FRANK MILLER Brings Back CARRIE KELLEY For Young Readers Project

Part of a five-project deal including Superman: Year One.

DC Comics on Friday announced that Frank Miller has signed a deal to produce five new projects for the publisher, including the previously announced Superman: Year One, which will debut this summer as part of the new creator-driven DC Black Label line.

But the most compelling part of the announcement is that Miller’s bringing Carrie Kelley back — for a project aimed at young readers.

That’s … interesting.

Ben Caldwell art

Miller, of course, is one of the creators chiefly responsible for comics’ turn in the 1980s from all-ages fare to an industry at times obsessed with grim-and-gritty storytelling. (Then again, he did tell us awhile back that he loves toys made from his creations.)

The artist on the graphic novel is Ben Caldwell  whose bright, cartoony style is perhaps the furthest from what you’d expect from a Miller book, so the juxtaposition is certainly eye-opening.

Caldwell

Carrie Kelley, of course, is Batman’s protégé from the Dark Knight Returns universe. She started out as Robin and later took on other costumed guises but given the context and these images, it appears this is some kind of Teen Wonder adventure.

The untitled project is probably slated for one of DC’s other new labels aimed at young readers – DC Ink or DC Zoom.

Miller don’t shiv, that’s for sure.

Author: Dan Greenfield

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2 Comments

  1. I personally look forward to the Carrie Kelley one more than the Superman Year One, to be honest. I don’t wanna get into trouble for saying that, but I can’t say I mind comics mature from 1986 and onwards, and try to be something more than disposable entertainment for children. Where I live and study, for instance, we never had the same problem about not having stories and comics for kids, as I sensed there’s one back in the States.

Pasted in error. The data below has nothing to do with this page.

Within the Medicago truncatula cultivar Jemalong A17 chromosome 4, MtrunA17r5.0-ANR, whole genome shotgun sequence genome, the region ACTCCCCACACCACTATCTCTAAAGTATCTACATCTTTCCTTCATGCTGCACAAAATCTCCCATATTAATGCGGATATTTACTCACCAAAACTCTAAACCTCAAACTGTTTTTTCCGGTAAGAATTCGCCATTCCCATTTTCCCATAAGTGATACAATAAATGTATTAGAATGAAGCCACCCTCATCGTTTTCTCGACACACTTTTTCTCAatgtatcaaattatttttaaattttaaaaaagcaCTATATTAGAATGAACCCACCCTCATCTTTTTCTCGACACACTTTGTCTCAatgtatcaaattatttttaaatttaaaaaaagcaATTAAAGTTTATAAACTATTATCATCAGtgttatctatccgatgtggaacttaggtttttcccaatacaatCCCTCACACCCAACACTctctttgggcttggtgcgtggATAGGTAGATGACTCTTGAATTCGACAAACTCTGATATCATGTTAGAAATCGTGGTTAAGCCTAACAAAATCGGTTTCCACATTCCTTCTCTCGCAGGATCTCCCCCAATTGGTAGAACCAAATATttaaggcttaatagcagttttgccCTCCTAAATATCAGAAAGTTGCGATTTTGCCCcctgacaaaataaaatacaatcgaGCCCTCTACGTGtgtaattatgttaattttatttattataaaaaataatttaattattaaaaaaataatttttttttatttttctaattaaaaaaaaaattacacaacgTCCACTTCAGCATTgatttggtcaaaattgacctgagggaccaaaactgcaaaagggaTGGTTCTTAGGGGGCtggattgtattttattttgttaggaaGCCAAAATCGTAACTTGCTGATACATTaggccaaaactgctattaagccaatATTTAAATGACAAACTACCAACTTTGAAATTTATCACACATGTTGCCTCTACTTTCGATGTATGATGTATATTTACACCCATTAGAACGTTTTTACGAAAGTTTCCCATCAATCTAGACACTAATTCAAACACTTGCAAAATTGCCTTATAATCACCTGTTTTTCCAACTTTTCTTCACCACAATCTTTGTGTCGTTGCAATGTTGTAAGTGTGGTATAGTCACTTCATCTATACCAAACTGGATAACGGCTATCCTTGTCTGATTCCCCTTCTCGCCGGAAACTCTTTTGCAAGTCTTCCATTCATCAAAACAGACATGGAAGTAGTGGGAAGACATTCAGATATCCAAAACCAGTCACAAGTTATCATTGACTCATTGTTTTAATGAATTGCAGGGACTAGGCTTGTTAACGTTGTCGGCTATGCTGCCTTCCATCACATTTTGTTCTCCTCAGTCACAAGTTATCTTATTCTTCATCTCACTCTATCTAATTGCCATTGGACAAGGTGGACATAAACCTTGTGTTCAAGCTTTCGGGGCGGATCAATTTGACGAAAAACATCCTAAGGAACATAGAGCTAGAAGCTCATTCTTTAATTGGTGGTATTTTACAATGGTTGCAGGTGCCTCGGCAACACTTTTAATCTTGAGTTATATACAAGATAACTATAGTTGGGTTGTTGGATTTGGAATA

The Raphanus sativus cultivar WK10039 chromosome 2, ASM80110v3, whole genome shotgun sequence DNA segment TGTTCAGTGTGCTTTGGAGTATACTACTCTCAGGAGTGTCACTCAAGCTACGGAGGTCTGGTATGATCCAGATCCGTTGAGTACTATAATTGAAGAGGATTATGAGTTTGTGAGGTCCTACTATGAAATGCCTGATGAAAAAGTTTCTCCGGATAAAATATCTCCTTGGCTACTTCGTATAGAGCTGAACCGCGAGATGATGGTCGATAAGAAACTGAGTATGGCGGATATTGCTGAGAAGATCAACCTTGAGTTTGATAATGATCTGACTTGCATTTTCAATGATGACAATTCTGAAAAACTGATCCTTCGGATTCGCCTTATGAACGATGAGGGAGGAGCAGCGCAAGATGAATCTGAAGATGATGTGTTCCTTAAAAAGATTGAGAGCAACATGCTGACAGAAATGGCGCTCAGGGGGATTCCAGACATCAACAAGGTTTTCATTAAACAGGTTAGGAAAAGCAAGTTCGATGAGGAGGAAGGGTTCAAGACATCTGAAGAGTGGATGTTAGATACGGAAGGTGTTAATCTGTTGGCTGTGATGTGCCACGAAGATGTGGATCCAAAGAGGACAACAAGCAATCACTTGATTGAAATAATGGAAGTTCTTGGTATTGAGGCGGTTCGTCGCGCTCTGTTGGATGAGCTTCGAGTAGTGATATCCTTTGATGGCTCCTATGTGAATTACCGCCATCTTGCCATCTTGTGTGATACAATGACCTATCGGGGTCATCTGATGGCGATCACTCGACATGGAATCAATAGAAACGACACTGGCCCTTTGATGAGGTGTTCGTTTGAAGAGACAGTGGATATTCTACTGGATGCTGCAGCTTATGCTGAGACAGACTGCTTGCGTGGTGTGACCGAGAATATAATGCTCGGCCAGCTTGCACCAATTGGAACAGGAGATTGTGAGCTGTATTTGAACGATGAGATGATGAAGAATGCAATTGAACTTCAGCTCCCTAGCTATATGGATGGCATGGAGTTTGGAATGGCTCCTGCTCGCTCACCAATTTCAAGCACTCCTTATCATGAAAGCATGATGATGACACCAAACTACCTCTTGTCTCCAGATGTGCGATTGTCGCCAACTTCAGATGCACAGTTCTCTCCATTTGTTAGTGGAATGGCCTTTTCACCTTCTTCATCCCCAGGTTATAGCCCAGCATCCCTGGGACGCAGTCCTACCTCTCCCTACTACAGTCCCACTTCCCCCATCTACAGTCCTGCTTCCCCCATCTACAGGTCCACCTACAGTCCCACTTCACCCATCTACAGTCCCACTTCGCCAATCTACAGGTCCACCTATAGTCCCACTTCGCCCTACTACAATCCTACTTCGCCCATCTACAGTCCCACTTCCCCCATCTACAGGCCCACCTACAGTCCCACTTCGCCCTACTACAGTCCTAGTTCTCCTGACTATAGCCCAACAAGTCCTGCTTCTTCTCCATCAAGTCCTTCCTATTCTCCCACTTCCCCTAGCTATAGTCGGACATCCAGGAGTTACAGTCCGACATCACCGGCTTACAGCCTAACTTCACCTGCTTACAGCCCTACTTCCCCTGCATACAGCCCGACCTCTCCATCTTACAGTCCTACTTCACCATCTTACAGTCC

The issue is finding the right balance between the more hardcore stuff meant for older teens and adults my age and the more kid-friendly stories, but American publishers will still stuggle with it for many years to come. I hope it changes for the better and be done sooner than later.

    And not going out of topic, I really think comics should strive to be mature and a fantasy that comments back on our real world when the occasion arises and depending on the creator involved, of course. It’s a mistake to only look and be inspired by the past, because society and the world change constantly, so it’s only logical that comics reflect that as best they can.

    In the case of Miller, I may never forgive him for ASBAR The Boy Wonder, Holy Terror, and his outings with RoboCop in both the original Robocop 2 screenplay and that Robocop v. Terminator from the ’90s, and I mean it when I say how much hate I have for the former two, won’t touch ’em even as a joke. However, it appears Frank has learned his lesson the hard way and may or may not try to make up for his past creative mistakes with these new works. Again, we’ll have to wait and see where this is going, as only time will tell if and how much worse can Miller destroy his own legacy or not.

    Finally, I hope this series will be the first in a series of steps to introduce Carrie Kelley in the main DC Universe, as she is one of the few characters that not that many people know about, and her chance to sign. I really like the father-daughter relationship going on between her and old Bruce Wayne. I am sure Bruce has those same feelings with Dick Grayson, but characters like Batman Beyond’s Terry McGinnis, and Carrie Kelley especially, are a deeper cut for me. I am curious if older Bruce is there for her as a strong father figure for her and she is able to shine more in this story.

    I really, really hope that Carrie will someday join the main DCU proper, if this book is really great and does good business overall. In the meantime, I have to be patient for it, but I could wait a little longer.

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